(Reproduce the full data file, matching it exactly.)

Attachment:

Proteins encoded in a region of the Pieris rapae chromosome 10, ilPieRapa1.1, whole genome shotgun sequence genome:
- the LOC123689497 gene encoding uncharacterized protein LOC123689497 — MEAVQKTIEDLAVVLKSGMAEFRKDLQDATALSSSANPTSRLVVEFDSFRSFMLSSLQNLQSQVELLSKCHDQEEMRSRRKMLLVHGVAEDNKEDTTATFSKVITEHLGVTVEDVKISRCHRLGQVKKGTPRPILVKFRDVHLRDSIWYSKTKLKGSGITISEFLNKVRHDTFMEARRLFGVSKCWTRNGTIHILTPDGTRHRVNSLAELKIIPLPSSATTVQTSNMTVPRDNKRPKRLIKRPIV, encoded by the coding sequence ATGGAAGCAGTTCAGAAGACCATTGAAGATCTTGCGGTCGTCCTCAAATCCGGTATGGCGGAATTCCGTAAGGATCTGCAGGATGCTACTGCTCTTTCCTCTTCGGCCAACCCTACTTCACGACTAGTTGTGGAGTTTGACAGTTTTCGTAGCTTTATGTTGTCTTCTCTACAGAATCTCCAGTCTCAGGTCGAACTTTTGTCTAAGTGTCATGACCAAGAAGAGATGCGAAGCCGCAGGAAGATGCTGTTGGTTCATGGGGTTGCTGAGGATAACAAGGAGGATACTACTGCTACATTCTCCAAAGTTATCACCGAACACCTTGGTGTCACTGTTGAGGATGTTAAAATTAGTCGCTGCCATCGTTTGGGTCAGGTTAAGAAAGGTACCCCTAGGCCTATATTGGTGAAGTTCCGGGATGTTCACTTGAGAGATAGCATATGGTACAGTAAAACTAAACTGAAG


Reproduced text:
Proteins encoded in a region of the Pieris rapae chromosome 10, ilPieRapa1.1, whole genome shotgun sequence genome:
- the LOC123689497 gene encoding uncharacterized protein LOC123689497 — MEAVQKTIEDLAVVLKSGMAEFRKDLQDATALSSSANPTSRLVVEFDSFRSFMLSSLQNLQSQVELLSKCHDQEEMRSRRKMLLVHGVAEDNKEDTTATFSKVITEHLGVTVEDVKISRCHRLGQVKKGTPRPILVKFRDVHLRDSIWYSKTKLKGSGITISEFLNKVRHDTFMEARRLFGVSKCWTRNGTIHILTPDGTRHRVNSLAELKIIPLPSSATTVQTSNMTVPRDNKRPKRLIKRPIV, encoded by the coding sequence ATGGAAGCAGTTCAGAAGACCATTGAAGATCTTGCGGTCGTCCTCAAATCCGGTATGGCGGAATTCCGTAAGGATCTGCAGGATGCTACTGCTCTTTCCTCTTCGGCCAACCCTACTTCACGACTAGTTGTGGAGTTTGACAGTTTTCGTAGCTTTATGTTGTCTTCTCTACAGAATCTCCAGTCTCAGGTCGAACTTTTGTCTAAGTGTCATGACCAAGAAGAGATGCGAAGCCGCAGGAAGATGCTGTTGGTTCATGGGGTTGCTGAGGATAACAAGGAGGATACTACTGCTACATTCTCCAAAGTTATCACCGAACACCTTGGTGTCACTGTTGAGGATGTTAAAATTAGTCGCTGCCATCGTTTGGGTCAGGTTAAGAAAGGTACCCCTAGGCCTATATTGGTGAAGTTCCGGGATGTTCACTTGAGAGATAGCATATGGTACAGTAAAACTAAACTGAAG